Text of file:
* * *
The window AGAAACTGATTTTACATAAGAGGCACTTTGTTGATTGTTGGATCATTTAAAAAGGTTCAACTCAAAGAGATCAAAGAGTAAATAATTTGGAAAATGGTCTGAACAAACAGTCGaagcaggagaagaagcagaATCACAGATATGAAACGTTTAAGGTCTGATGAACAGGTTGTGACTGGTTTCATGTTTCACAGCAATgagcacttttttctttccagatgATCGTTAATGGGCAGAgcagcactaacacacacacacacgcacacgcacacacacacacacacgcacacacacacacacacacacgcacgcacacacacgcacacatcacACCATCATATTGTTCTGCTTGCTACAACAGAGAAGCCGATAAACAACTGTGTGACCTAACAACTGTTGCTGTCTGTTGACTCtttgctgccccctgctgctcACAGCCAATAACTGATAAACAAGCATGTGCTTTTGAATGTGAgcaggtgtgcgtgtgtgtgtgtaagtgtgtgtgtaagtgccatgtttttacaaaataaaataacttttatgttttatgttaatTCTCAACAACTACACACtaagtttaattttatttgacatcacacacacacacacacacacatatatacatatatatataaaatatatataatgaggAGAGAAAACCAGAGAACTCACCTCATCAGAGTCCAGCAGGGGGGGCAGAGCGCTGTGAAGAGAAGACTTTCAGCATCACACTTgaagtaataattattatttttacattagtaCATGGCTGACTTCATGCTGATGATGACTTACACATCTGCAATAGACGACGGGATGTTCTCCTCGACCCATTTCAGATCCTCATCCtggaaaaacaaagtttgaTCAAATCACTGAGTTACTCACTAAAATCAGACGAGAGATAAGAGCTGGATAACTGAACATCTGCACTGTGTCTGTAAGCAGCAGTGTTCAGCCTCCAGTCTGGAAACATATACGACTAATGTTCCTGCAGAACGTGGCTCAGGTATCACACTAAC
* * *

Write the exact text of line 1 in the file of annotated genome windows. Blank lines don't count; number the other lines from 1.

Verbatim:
The window AGAAACTGATTTTACATAAGAGGCACTTTGTTGATTGTTGGATCATTTAAAAAGGTTCAACTCAAAGAGATCAAAGAGTAAATAATTTGGAAAATGGTCTGAACAAACAGTCGaagcaggagaagaagcagaATCACAGATATGAAACGTTTAAGGTCTGATGAACAGGTTGTGACTGGTTTCATGTTTCACAGCAATgagcacttttttctttccagatgATCGTTAATGGGCAGAgcagcactaacacacacacacacgcacacgcacacacacacacacacgcacacacacacacacacacacgcacgcacacacacgcacacatcacACCATCATATTGTTCTGCTTGCTACAACAGAGAAGCCGATAAACAACTGTGTGACCTAACAACTGTTGCTGTCTGTTGACTCtttgctgccccctgctgctcACAGCCAATAACTGATAAACAAGCATGTGCTTTTGAATGTGAgcaggtgtgcgtgtgtgtgtgtaagtgtgtgtgtaagtgccatgtttttacaaaataaaataacttttatgttttatgttaatTCTCAACAACTACACACtaagtttaattttatttgacatcacacacacacacacacacacatatatacatatatatataaaatatatataatgaggAGAGAAAACCAGAGAACTCACCTCATCAGAGTCCAGCAGGGGGGGCAGAGCGCTGTGAAGAGAAGACTTTCAGCATCACACTTgaagtaataattattatttttacattagtaCATGGCTGACTTCATGCTGATGATGACTTACACATCTGCAATAGACGACGGGATGTTCTCCTCGACCCATTTCAGATCCTCATCCtggaaaaacaaagtttgaTCAAATCACTGAGTTACTCACTAAAATCAGACGAGAGATAAGAGCTGGATAACTGAACATCTGCACTGTGTCTGTAAGCAGCAGTGTTCAGCCTCCAGTCTGGAAACATATACGACTAATGTTCCTGCAGAACGTGGCTCAGGTATCACACTAAC